Portable MRI Scanners Can Be Used at Bedside to Evaluate Stroke

May 5, 2020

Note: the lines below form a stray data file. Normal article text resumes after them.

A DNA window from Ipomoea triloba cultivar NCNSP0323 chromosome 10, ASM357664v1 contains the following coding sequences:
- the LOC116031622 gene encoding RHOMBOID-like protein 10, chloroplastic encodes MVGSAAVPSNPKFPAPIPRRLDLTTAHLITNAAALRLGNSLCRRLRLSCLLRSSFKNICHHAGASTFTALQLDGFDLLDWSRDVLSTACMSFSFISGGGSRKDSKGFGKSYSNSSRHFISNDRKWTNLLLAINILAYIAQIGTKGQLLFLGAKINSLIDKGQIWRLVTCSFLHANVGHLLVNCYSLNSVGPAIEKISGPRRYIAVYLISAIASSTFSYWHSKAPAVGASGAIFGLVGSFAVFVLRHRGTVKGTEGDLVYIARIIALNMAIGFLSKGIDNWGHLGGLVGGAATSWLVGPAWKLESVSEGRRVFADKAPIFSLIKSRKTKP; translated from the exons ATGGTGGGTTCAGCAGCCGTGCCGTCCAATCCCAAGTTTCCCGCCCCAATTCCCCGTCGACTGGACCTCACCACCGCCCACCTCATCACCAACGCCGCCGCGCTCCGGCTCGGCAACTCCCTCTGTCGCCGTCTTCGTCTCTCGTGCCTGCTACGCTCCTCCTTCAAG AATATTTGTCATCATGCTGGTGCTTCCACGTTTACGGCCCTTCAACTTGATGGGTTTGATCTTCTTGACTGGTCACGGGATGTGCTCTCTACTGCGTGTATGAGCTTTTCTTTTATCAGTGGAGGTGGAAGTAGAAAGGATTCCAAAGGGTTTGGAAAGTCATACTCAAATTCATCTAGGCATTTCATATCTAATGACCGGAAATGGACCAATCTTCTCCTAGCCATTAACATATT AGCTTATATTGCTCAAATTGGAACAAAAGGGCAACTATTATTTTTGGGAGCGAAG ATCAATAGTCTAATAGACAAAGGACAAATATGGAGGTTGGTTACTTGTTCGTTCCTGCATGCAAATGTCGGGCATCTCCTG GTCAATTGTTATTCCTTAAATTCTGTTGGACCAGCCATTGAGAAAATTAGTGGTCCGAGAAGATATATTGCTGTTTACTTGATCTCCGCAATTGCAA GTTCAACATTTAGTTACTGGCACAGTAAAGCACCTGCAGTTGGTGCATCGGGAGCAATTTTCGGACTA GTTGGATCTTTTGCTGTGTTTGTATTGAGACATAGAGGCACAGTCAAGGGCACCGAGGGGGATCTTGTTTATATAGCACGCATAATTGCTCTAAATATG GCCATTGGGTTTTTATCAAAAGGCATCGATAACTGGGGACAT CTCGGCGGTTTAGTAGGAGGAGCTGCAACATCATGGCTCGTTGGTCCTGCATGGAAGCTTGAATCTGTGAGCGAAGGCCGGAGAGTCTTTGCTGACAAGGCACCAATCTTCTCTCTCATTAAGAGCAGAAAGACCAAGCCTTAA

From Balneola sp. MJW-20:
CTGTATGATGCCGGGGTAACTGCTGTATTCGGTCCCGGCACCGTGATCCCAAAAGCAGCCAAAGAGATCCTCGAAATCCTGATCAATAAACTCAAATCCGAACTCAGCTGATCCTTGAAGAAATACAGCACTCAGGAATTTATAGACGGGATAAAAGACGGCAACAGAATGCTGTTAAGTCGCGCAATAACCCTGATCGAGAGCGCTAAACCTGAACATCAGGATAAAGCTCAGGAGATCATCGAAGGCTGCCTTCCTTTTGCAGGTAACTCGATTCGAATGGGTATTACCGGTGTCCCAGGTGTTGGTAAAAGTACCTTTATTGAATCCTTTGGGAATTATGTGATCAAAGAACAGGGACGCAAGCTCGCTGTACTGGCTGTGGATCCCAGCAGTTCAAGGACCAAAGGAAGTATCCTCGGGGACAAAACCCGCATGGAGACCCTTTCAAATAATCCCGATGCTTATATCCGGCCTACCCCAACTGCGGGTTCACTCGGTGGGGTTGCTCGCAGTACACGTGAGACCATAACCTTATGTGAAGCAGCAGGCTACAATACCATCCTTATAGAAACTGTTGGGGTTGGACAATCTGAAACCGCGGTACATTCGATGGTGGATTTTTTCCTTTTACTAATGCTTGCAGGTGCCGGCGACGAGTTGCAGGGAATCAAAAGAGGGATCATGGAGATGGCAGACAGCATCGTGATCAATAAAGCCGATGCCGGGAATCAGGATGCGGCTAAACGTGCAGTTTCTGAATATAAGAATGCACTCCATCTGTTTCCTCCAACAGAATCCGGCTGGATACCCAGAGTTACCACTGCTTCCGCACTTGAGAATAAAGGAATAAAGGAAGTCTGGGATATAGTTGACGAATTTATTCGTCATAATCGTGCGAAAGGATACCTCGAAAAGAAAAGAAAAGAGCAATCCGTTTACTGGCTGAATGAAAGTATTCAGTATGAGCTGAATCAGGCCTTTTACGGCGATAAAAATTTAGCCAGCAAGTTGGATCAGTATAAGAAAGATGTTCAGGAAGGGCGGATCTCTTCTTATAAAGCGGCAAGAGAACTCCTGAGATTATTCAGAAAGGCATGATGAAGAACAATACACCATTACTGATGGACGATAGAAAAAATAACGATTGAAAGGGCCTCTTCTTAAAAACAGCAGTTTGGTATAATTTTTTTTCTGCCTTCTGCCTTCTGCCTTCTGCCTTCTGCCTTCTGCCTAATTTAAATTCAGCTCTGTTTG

By Alex Morrisson WEST PALM BEACH, Fla -- May 4, 2020 -- A low-field MRI scanner is feasible for use at the bedside of patients exhibiting symptoms of stroke, according to a study presented at the 2020 Virtual Meeting of the American Academy of Neurology (AAN). Kevin Sheth, MD, Yale School of Medicine, New Haven, Connecticut, reported that point-of-care MRI was obtained in 85 stroke cases (age, 18-96 years; 46% female). The bedside MRI was used to diagnose ischaemic stroke in 46% of cases, intracerebral haemorrhage in 34% of cases, and in subarachnoid haemorrhage in 20% of cases. In the study, the bedside scan results correlated with standard imaging. “We are reporting the first use of a portable, low-field MRI system to image stroke patients at the bedside,” he said. “This early work suggests our approach is safe and viable in a complex clinical care environment. Conventionally, patients must travel to the location of a high-field MRI device for stroke neuroimaging. Advances in low-field MRI have enabled acquisition of clinically useful images using a portable device at the bedside.” The examinations were performed in Yale’s Neuroscience Intensive Care Unit from July 2018 to August 2019. Images were acquired at the bedside using a standard 110V, 15A power outlet. The environment included monitors, ventilators, and intravenous infusion pumps. Exams were performed by research staff trained to operate the scanner in the absence of an MRI technician. Ferrous metals remained in the room. Scan parameters were controlled using a tablet computer interface, and images were available immediately. “To date, the scans have been under an investigational protocol but not used by trained technicians,” said Dr. Sheth. “Post-graduate researchers with no other technical training have been able to perform scans, so that is a big advantage. Time will tell, but our preliminary results suggest that the scanner could be deployed in locations and with frequency that will be a benefit to all.” Scans were obtained within 7 days of symptom onset. Of the 85 patients, 74 were able to complete the examination. Five patients were unable to fit in the scanner’s 30 cm opening and 6 patients experienced claustrophobia resulting in early termination of the exam. The mean exam time was 28.9 minutes. [Presentation title: Deployment of Portable, Bedside, Low-Field Magnetic Resonance Imaging for Evaluation of Stroke Patients. Abstract 272]